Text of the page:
How I got into this...

by Mary Jise Jaksch

I was eight years old when I had my first Zen experience. My parents had sent me to a children's home in the Black Forest to recover from a nasty bout of influenza. Set in a landscape of meadows, forests, sparkling brooks and a ruined castle, the home was run by a starched dragon called Sister Elisabeth. The cottage was roofed and clad with weathered wooden tiles and was shaded by an ancient fir-tree, at least four times the height of the building. Climbing it was strictly forbidden and so I spent many a happy hour hiding on the topmost branches, reading a book in the gentle breeze. After lunch we had to lie down on camp stretchers in a large room with windows open to the garden. One day, just as I was on the verge of sleep, I had an overwhelming mystical experience that has shaped my life to this very day. A few years ago it was triggered again as I was sitting by a stream and came to life, completely fresh, as if stored in my bones and marrow.

This experience was the start of a religious quest. Both my parents had been burned by religion: My mother was the daughter of an Anglican clergyman and my father an excommunicated Catholic. They agreed that I should not receive a religious upbringing. Yet I became deeply interested in religion, searching for a path that was right for me and I began a life of prayer. I tasted many different approaches: Anglican, Protestant, charismatic sects, Brethren, and even Russian Orthodox. Finally I landed in the Catholic church and went to mass each week for seven years. I used to go to church in Kiedrich, a tiny vintners village on the Rhine that boasts a fifteenth century church, a full-time Music Director, and an organ nearly as ancient as the church itself. I loved the silence and the darkness filled with candlelight, waves of incense, and the poignant beauty of Gregorian chants. But the sermons were an ordeal, the priest haranguing his flock about abortion, birth control and keeping women in their place! During these years I developed my own practice which I called silent prayer. I used to sit in inner and outer silence with wide mind and heart. I remember sitting for hours in the silence of old cathedrals, unable to move, deep in a state of rapture. Now and then I would venture to speak about this to priests and pastors but they invariably thought me odd and in the end I kept my own council. I practised like this daily for over a decade, not knowing that there were others who practised like this, let alone that there were teachers and retreats.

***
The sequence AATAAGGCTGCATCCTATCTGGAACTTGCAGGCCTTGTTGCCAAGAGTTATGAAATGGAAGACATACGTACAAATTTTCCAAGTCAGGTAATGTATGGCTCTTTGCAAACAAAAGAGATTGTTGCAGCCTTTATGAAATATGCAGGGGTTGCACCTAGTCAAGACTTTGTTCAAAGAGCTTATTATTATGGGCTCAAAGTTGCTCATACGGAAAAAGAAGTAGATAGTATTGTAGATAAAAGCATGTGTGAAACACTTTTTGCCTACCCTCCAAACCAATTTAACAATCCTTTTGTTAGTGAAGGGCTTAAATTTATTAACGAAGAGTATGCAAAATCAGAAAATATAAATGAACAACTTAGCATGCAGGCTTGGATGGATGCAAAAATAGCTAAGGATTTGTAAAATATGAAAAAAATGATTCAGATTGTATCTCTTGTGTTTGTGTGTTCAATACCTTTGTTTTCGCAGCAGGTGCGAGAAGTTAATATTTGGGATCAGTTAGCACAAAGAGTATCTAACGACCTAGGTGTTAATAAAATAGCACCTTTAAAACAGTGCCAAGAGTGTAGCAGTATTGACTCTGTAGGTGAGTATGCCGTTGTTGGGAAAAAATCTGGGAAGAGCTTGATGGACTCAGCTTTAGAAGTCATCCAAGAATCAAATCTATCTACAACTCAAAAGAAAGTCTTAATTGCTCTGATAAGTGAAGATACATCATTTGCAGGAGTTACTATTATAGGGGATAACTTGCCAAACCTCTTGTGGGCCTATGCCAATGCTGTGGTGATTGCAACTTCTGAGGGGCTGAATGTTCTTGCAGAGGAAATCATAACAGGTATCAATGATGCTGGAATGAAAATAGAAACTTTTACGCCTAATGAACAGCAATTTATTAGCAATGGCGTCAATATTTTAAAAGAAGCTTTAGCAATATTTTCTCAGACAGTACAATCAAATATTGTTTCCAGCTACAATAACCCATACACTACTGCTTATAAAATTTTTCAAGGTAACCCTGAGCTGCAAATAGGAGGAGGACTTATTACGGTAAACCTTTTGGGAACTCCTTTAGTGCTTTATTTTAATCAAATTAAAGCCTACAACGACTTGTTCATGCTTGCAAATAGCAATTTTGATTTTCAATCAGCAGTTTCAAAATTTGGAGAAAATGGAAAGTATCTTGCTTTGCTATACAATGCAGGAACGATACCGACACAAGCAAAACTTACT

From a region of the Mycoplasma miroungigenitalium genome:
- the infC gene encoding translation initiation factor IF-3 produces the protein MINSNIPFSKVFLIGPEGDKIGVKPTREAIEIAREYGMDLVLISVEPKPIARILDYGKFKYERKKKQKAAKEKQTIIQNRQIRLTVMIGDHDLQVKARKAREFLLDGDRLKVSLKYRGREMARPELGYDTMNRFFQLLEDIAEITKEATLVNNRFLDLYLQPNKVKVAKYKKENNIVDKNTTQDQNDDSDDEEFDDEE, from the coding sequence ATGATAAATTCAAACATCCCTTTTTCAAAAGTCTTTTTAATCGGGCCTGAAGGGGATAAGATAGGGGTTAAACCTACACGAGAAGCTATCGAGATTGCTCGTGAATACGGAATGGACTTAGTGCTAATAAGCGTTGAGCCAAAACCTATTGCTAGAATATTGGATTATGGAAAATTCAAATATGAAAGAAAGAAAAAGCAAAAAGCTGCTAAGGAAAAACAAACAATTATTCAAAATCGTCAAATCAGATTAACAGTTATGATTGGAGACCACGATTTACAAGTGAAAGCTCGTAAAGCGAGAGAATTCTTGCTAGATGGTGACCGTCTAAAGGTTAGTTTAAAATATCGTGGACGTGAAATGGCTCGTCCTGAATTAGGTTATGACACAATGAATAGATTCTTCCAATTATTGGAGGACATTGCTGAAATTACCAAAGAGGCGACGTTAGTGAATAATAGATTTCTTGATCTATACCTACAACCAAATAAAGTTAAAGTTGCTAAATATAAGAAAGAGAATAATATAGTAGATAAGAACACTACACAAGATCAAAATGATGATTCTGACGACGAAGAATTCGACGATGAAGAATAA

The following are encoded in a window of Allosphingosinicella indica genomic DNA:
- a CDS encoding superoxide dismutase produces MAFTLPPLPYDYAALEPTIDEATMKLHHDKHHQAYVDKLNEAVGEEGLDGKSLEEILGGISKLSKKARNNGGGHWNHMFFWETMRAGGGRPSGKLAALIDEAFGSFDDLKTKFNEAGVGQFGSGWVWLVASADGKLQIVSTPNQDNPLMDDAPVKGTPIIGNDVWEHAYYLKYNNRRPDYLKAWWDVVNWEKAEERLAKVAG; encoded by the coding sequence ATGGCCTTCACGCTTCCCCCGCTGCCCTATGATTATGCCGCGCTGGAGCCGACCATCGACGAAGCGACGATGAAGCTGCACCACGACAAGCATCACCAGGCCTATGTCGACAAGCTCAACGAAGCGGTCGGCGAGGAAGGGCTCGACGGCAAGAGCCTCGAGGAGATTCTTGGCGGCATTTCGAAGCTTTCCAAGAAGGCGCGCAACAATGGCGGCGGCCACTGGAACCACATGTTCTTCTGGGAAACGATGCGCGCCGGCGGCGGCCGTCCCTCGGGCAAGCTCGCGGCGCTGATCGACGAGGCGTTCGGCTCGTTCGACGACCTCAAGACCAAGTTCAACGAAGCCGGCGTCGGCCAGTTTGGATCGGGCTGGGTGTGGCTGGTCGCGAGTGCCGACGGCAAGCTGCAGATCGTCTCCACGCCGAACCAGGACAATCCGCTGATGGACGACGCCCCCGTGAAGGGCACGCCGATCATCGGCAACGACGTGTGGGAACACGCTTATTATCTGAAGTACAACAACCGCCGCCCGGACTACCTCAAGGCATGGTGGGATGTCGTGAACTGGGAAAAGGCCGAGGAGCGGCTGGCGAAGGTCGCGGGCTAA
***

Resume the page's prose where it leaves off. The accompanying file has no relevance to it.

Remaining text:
During this time, in my twenties, I was on a visit to England, fossicking around in a second-hand book shop when my eye caught the title: The Graces of Interior Prayer. It was a treatise on the mystical tradition in the Catholic church. I bought it and read it at one stretch like a person crawling through the desert downs a glass of water in one draft. And suddenly a truth came to me in a flash: I knew then that the mystical path was my life and if I didn?t follow that calling, my life would be in vain. I was stunned. "Do I have to become a nun?" I thought. I couldn't imagine myself doing that and so I put this truth aside, biding my time, waiting to find a path that would help me fulfil my calling.

When I was twenty-eight, I had my first bizarre brush with Zen. I was lecturer for music at a university in Germany at that time. I had invited Michael Vetter, a contemporary composer, to give an improvisation recital. To my surprise he turned out to be a Zen monk as well as a musician. We were sitting in a lecture theatre. Beside me was my Head of Department and I was surrounded by my students. Michael gave a one-hour improvisation. He started with farting noises, followed by loud bellows like a stricken cow, some bad recorder playing and selected gongs, bangs and clicks - all interspersed with unnerving silence. I raised an eyebrow at a student on my left and saw that he was heaving with suppressed laughter. While my boss sat stolidly by my side, my students and I collapsed into uncontrollable giggles - we wept and moaned and some ended up writhing under their seats...meanwhile Michael just kept on going! Afterwards there was opportunity for discussion and I remember asking with some asperity whether there was any compassion in Zen, taking Michael to task for not making gracious space for our laughter instead of continuing relentlessly. Afterwards Michael and I talked late into the night about music, life and Zen practice and he sowed a seed for which I am grateful. After this encounter I bought a book on Zen by Alan Watts. And yet it took another ten years before I entered formal Zen training.

In these ten years I married Uwe Grodd (who is now my favourite ex-husband), bore my lovely son Sebastian and settled in Nelson, New Zealand. Early in 1986 I started training in Seido Karate. The Chief Instructor, Shihan Andy Barber, himself a Zen Buddhist, included Zen practice in the training. As soon as I encountered zazen, I knew I had come home at last - it felt so familiar. Here, at last, was the path that I had been searching for all these years! I remember doing zazen in the dojo after a karate class one evening when Shihan suddenly gave a huge shout. The sound ripped up the fabric of the world and all that remained was a vast silence. I laughed and cried on my way home, wondering what had happened.